I was lucky enough to be selected to Democracy Prep through a lottery in the 9th Grade. On my first day, I remember sitting in a classroom called Columbia, confused about what a demerit was and its implications. I questioned the fact that I was not allowed to wear the nail polish color of my choice. I was disoriented about everything involving Democracy Prep and its immense number of rules. This school was so different from anything I was used to. But coupled with my confusion was amazement. What became obvious to me as I sat in Columbia on that hot August morning, four days before any other school in New York City had even started…. I realized something that has been proven again and again over the past four years: this school is a community that will help you, heal you, pick you up when you fall and celebrate your accomplishments. In this school a common trust exists between teachers and students. This bond is far stronger than the one that I had experienced at any of my other schools. I felt this bond with all of my teachers but especially my 9th grade math teacher Mr. Jones and 10th grade math teacher Mr. Lindquist, who is in the audience tonight. These teachers are among those who have helped me survive high school. They have been through my emotional trials… and there have been a few. They have been there when I needed them. And my experience, it’s not unique. You can ask any of my classmates and each one would have a story about a teacher who has changed their lives.

My classmates and I have also created a community. We have experienced our share of joy and of discord since we became the class of 2015 on that August morning, four years ago. One thing we can agree on is that we represent a unit of individuals that have been marginalized throughout American history. We symbolize a unit of individuals who have been victimized and villainized by many. We represent a unit of individuals who are not expected to succeed. We live in a society where the odds are stacked pretty high against us. But one thing’s for sure: Democracy Prep has never allowed that to be a barrier to our success. In fact it was created in order to help prevent that from ever being our reality. With the help and guidance of Democracy Prep we have achieved great things. We have traveled across the world to Europe, South America, Asia and Africa. With the help of Democracy Prep we have been accepted to some of the best schools in the country: University of Pennsylvania, Duke, Princeton, Stanford, Yale, Williams and Wesleyan to name just a few… proving to the world that we are individuals capable of excellence. Those odds? We beat them. Those stereotypes? We destroyed them.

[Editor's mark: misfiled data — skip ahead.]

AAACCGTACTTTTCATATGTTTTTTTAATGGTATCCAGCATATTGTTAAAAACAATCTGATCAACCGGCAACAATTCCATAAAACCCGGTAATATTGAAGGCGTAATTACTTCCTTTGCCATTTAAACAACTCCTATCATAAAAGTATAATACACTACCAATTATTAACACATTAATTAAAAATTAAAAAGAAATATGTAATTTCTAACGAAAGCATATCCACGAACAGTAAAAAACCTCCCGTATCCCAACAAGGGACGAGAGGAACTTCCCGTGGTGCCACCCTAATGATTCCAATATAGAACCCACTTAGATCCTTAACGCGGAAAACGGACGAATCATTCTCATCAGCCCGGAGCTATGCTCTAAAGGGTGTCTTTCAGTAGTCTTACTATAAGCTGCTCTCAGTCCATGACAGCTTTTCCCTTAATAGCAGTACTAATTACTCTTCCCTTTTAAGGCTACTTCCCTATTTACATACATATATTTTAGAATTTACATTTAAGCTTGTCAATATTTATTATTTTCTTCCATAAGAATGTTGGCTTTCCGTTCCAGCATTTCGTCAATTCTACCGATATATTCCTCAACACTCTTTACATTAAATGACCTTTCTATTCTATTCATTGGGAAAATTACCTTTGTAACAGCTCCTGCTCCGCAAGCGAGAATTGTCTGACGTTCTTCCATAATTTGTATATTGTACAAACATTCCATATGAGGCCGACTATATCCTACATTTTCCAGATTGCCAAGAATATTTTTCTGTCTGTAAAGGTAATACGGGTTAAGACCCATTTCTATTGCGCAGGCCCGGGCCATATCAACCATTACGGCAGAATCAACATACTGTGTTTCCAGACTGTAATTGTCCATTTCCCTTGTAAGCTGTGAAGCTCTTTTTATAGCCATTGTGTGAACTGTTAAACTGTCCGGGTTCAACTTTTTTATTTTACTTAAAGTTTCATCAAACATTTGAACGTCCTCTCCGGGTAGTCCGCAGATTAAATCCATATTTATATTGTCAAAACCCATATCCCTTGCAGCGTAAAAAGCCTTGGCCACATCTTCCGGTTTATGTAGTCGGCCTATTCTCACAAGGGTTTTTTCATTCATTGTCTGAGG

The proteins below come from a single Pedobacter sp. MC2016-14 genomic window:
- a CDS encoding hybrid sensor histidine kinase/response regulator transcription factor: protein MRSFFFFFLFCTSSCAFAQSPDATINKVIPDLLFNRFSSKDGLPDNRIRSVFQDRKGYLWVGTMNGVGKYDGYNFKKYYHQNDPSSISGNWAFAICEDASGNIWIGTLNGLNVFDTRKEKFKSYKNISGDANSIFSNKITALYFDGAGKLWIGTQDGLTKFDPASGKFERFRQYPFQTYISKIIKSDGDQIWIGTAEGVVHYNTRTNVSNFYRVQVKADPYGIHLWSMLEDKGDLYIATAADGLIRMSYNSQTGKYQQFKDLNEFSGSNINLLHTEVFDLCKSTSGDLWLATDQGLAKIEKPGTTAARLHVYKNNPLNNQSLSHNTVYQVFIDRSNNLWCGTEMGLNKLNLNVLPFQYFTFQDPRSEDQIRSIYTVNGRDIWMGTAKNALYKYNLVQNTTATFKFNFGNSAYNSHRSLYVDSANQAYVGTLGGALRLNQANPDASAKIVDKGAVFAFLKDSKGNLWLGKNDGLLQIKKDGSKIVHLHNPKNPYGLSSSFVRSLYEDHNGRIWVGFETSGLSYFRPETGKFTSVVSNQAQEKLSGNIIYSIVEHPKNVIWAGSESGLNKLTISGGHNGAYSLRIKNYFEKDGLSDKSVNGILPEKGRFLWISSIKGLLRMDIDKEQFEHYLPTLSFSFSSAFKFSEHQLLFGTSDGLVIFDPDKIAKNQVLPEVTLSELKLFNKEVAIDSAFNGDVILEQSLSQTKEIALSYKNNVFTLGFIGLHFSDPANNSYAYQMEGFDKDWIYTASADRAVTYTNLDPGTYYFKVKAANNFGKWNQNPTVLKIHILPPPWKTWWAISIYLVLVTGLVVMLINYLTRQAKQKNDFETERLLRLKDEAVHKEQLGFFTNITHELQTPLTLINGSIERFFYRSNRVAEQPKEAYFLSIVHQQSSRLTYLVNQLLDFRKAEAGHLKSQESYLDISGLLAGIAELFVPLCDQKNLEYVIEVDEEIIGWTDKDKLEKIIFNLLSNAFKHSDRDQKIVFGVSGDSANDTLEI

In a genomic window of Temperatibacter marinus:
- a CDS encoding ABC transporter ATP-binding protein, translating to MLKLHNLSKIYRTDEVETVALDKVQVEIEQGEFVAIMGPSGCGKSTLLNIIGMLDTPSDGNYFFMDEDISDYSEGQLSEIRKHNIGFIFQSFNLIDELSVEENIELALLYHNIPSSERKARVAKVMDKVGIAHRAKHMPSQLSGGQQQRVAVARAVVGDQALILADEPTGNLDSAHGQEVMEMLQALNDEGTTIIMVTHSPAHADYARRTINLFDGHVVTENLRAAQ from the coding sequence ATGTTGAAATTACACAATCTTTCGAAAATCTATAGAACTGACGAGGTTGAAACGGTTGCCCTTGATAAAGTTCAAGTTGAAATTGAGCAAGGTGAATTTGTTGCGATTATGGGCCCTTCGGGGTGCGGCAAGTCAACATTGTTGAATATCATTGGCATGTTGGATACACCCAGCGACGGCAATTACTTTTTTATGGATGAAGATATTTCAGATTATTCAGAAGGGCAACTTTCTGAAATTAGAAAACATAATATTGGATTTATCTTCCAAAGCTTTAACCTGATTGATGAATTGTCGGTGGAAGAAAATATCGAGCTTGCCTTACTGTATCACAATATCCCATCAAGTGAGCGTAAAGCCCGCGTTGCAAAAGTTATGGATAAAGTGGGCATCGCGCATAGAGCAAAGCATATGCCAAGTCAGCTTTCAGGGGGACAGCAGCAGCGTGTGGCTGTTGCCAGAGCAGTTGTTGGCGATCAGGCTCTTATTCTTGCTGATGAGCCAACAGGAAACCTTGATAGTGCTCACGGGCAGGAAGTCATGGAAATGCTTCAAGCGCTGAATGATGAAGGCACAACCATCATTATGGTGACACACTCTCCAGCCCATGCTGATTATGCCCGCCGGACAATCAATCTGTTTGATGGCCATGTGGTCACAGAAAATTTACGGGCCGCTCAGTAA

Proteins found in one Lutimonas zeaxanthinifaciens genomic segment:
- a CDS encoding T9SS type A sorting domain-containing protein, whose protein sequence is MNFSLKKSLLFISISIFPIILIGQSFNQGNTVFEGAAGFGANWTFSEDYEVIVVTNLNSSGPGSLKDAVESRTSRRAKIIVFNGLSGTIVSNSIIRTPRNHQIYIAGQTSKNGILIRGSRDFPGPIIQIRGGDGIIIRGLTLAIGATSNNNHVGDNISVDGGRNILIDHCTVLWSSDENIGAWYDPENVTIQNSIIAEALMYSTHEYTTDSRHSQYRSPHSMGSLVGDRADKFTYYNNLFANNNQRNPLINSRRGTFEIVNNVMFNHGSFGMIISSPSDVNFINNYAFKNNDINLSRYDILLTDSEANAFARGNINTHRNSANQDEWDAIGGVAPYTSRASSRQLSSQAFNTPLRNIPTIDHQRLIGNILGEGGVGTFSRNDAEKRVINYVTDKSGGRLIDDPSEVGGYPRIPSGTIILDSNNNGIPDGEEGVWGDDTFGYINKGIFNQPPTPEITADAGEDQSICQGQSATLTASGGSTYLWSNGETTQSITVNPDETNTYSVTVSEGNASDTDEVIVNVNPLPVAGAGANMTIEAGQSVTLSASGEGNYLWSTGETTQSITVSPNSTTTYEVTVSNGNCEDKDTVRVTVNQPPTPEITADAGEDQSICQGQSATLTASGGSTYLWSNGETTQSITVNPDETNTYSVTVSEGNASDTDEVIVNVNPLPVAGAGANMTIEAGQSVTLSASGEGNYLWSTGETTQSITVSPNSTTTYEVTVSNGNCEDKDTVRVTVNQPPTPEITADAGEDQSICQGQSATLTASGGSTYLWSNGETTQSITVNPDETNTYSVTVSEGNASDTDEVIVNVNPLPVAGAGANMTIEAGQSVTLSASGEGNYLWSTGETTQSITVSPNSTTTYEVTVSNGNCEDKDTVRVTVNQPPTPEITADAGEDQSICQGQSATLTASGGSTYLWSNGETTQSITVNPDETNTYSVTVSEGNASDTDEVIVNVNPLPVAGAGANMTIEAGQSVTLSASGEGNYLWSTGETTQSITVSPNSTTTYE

Graduation is not the end of my story. It isn’t over until I graduate from college four years from now. Frankly, it never ends. The mission of Democracy Prep is that we are prepared for success in the college of our choice and a lifetime of active citizenship. That’s what high expectations looks like.

In a few weeks this chapter of my story, the Democracy Prep Charter High School chapter, will be ending with me graduating as one of the highest achieving scholars in my grade. I can’t wait for the next chapter of my life to begin… in Hanover, New Hampshire where, in September, I will be a freshman at Dartmouth College!

Chris Rowan is a senior at Democracy Prep Charter High School. This post is adapted from a speech she delivered at Democracy Prep’s annual gala, which you can watch below or click here.

Share this story! Click the following link to launch and edit in Twitter: Chris is graduating from @DemocracyPrep and is headed to @dartmouth in the fall! Read her #30DaysOfGrad story here:

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Finding the Right Fit